Brandi M. Cossairt – 2018 Dalton Transactions UC Berkeley Lecture

Brandi Cossairt


The 2018 Dalton Transactions University of California, Berkeley Lecture is Professor Brandi Cossairt, at the University of Washington. The Lecture recognizes independent early career researchers who have made a significant contribution to the field of inorganic chemistry.


The academic selected to give the lecture receives the opportunity to present at UC Berkeley, a plaque, a $500 honorarium, a dinner and an invitation to publish in Dalton Transactions.

Brandi Cossairt and John Arnold Dalton Transactions

Brandi Cossairt (right) receiving her award plaque from Dalton Transactions Editorial Board Chair John Arnold (left)

Professor Cossairt’s lecture was entitled The Chemistry of Nanoscale Phosphides: Building Complex Inorganic “Molecules” with Atom-Level Precision:


Abstract: Research in the Cossairt lab is focused on the solution-phase synthesis of chemical systems capable of sunlight absorption, color-pure emission, charge transfer, and fuels generation. Towards this end we seek to address fundamental challenges in the field of inorganic chemistry, specifically controlling the composition, structure and function of nanoscale light absorbers and catalysts, and controlling the interactions between them. This talk will focus primarily on our efforts to understand the precursor conversion reactions, nucleation and growth mechanisms, and approaches to the post-synthetic transformation of indium phosphide quantum dots for use in solid-state lighting and displays. This research has catalyzed a number of other areas of investigation including the synthesis of other pnictide-based nanomaterials for use in light harvesting and catalysis that will also be discussed.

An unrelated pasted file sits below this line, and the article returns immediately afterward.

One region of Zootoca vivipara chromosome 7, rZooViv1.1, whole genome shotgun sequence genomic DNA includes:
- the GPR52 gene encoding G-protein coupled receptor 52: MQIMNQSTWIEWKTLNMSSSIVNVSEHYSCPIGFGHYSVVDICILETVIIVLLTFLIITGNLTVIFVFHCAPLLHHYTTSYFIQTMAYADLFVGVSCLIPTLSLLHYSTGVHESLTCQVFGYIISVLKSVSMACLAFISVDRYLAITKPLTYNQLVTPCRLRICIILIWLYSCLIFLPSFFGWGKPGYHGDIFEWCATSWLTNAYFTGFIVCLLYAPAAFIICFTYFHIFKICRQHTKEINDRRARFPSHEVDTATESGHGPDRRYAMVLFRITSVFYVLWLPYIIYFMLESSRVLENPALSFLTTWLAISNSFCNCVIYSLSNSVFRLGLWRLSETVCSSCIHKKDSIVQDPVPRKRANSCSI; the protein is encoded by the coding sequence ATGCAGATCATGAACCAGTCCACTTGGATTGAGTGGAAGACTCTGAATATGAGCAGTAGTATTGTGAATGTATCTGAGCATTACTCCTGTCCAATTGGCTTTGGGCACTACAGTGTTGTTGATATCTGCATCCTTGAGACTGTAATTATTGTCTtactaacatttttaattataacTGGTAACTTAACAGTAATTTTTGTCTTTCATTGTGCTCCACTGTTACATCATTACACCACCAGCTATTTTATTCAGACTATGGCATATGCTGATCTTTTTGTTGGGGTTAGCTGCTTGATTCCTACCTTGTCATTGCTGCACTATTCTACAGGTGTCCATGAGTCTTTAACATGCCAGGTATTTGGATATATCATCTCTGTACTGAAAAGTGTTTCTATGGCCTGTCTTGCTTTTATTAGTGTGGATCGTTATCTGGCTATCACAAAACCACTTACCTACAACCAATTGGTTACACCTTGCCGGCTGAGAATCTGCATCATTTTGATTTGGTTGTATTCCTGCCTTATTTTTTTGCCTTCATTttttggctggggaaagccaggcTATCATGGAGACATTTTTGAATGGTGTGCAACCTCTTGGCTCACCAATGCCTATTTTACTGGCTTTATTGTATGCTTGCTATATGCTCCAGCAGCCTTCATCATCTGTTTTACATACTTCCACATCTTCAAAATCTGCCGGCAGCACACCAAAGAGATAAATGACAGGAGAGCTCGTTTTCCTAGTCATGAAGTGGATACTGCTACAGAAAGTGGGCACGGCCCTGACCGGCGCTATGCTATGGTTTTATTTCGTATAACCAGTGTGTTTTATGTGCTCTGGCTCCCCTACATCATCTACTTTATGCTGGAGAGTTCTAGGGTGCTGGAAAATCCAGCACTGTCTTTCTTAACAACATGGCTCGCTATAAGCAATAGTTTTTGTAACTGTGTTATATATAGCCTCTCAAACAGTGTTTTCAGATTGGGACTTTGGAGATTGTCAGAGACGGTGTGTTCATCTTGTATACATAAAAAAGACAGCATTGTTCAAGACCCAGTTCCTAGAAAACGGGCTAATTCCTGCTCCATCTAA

Brandi Cossairt was born and raised in Miami, Florida. She is a first-generation college graduate, having obtained her B. S. in Chemistry from the California Institute of Technology in 2006. Brandi went on to pursue graduate studies at the Massachusetts Institute of Technology under the guidance of Professor Christopher C. Cummins and was awarded her Ph.D. in 2010. She then continued her academic career as an NIH NRSA Postdoctoral Fellow at Columbia University between 2010 and 2012 working with Professor Jonathan Owen. Brandi joined the Department of Chemistry at the University of Washington as an Assistant Professor in 2012 and was promoted to Associate Professor with Tenure in 2018. She has received a number of awards for her research including a Sloan Research Fellowship, a Packard Fellowship, an NSF CAREER Award, a Dreyfus Teacher-Scholar Award, and the National Fresenius Award from the American Chemical Society. Outside of the lab Brandi is an Associate Editor at the ACS journal Inorganic Chemistry and is the co-founder of the Chemistry Women Mentorship Network (ChemWMN).


We spoke to Professor Cossairt about what attracted her to a career in research and what excites her the most about her own research areas:


Insatiable curiosity and a love of mentorship. I never tire of asking new questions and trying to develop strategies to answer them. Getting to share the beauty and excitement of science with the next generation is also extremely fulfilling.

It seems that every year we (the collective we) are able to make new strides in understanding phenomena that were complete black boxes. The level of mechanistic and structural understanding that is emerging in the field of colloidal inorganic nanoscience continues to boggle my mind. I am delighted to be a part of the cohort of scientists that are leading the way in developing predictive design principles for the synthesis of complex inorganic nanostructures.”


And when asked what advice she would pass on, she had this advice:


“Pursue the science you love. Your excitement will be contagious and will bring others on board.”


Previous recipients include Jillian Dempsey, Kit Cummins, John Hartwig, Geoff Coates, Paul Chirik, Dan Mindiola, Teri Odom, Daniel Gamelin, Trevor Hayton, Christine Thomas, Mircea Dinca, and Alison Fout.

An online collection of recent Dalton Transactions papers by recipients of the lecture can be found here.

A doubly deprotonated diimine dioximate metalloligand as a synthon for multimetallic complex assembly

Graphical abstract of Brandi Cossairt’s recent publication in Dalton Transactions.
DOI: 10.1039/C5DT03650J


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